Cullen’s scandal: Netflix produces yet another true crime documentary

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After releasing “The Good Nurse,” Netflix returned with “Capturing the Killer Nurse.” Launched on Nov. 11, the documentary further explores the story of Charlie Cullen. 

If you didn’t watch “The Good Nurse,” you might want to stop here and go do so. But in summary, both productions tell the story of Cullen, a nurse convicted of 18 life sentences for murdering healthy people through overdoses of substances added to their IV fluids.

The main point of this story is the lack of ethical morals and honesty in the nine hospitals where Cullen was employed, which all covered evidence and let Cullen avoid being sued and losing profit. 

“The business of health care was one that Charles Cullen was perfectly suited for,” case investigator Tim Braun said.

The main question is — is it worth it to watch both “The Good Nurse” and this new documentary? 

It is noticeable that recently, true-crime documentaries or series have become the top genre on Netflix. So, is “Capturing the Killer Nurse” worth watching, or is it just one more cliché crime documentary? 

“Directed by Tim Travers Hawkins, ‘Capturing the Killer Nurse’ doesn’t pretend to be an especially far-reaching or complete documentary,” Owen Gleiberman said in Variety.

This time, the story is told through direct-to-camera testimonials from the real people involved.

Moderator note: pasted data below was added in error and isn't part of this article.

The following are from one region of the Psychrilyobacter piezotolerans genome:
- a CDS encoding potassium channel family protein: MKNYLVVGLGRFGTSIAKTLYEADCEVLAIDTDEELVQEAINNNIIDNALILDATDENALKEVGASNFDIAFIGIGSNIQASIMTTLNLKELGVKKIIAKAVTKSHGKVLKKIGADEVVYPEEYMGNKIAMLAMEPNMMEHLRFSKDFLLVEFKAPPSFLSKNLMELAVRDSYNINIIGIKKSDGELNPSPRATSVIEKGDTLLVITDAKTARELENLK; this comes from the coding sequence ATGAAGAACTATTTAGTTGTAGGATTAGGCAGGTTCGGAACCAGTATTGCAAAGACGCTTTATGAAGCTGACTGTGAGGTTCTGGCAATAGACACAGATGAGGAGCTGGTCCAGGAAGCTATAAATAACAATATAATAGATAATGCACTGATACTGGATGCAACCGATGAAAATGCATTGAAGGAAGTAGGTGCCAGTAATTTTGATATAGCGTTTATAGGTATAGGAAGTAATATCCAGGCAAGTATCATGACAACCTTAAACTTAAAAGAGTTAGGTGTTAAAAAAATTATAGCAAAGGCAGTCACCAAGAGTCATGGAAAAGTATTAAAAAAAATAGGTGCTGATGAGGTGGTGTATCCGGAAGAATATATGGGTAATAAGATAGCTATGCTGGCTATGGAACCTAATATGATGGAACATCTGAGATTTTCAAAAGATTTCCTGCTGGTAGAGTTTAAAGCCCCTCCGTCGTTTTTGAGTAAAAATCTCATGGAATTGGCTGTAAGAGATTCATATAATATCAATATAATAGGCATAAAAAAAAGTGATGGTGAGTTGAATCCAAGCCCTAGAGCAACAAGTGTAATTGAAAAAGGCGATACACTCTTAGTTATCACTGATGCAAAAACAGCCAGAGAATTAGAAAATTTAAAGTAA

The production counts on a mix of dramatic recreations and audio and images from the original case files, in addition to authentic recordings of the many interviews that Charles Graeber, the author of the book “The Good Nurse,” conducted with Cullen. 

“While ‘The Good Nurse’ examines the larger social and personal problems that allowed serial killer Charles Cullen to murder dozens of patients in multiple hospitals — frequently arousing suspicions without getting arrested — Tim Travers Hawkins’ doc is more conventional true-crime fare, laying out the facts in clinical detail,” Noel Murray said in the Los Angeles Times

Even if the productions have different approaches to the same story, not many details are added to the case when both are compared. 

“Hawkins has an opportunity to expand upon the story and more intently examine how a health care system nurtured and enabled a serial killer – likely the most prolific in history – while ignoring its own moral commitments to the greater good of society,” John Serba said in Decider. “But the documentary is content to loosely piece together a timeline of events you could just as easily read on Wikipedia, instead of digging deeper into the larger implications of the story.”

Ultimately, the documentary gives the impression that it exists only as a piece of “The Good Nurse,” not as an addition. 

Regarding such an important subject, there was a lot to explore and discuss from this case, but “Capturing the Killer Nurse” seems only a history-vs.-Hollywood compare-and-contrast production. 

The only important information this documentary brings to the viewer is the law passed in May 2005 in response to Cullen’s serial killings. Officially known as the Health Care Professional Responsibility and Reporting Enhancement Act, the new law was firstly called Cullen’s Law. 

Cullen’s Law requires healthcare professionals or entities to notify the division when they have information regarding the incompetence, impairment or negligence of a healthcare worker who could endanger patients. It also mandates criminal background checks for healthcare professionals seeking New Jersey licensure.

The law has been defined as “good in its intent but harmful in its execution,” and has been under review since then. 

Besides this, the documentary only retells what you already know from a different approach. 

Final review: there is no need to watch both. Choose the documentary if you like a more direct and technical explanation of events. If you prefer a more artistic and human representation, watch “The Good Nurse.”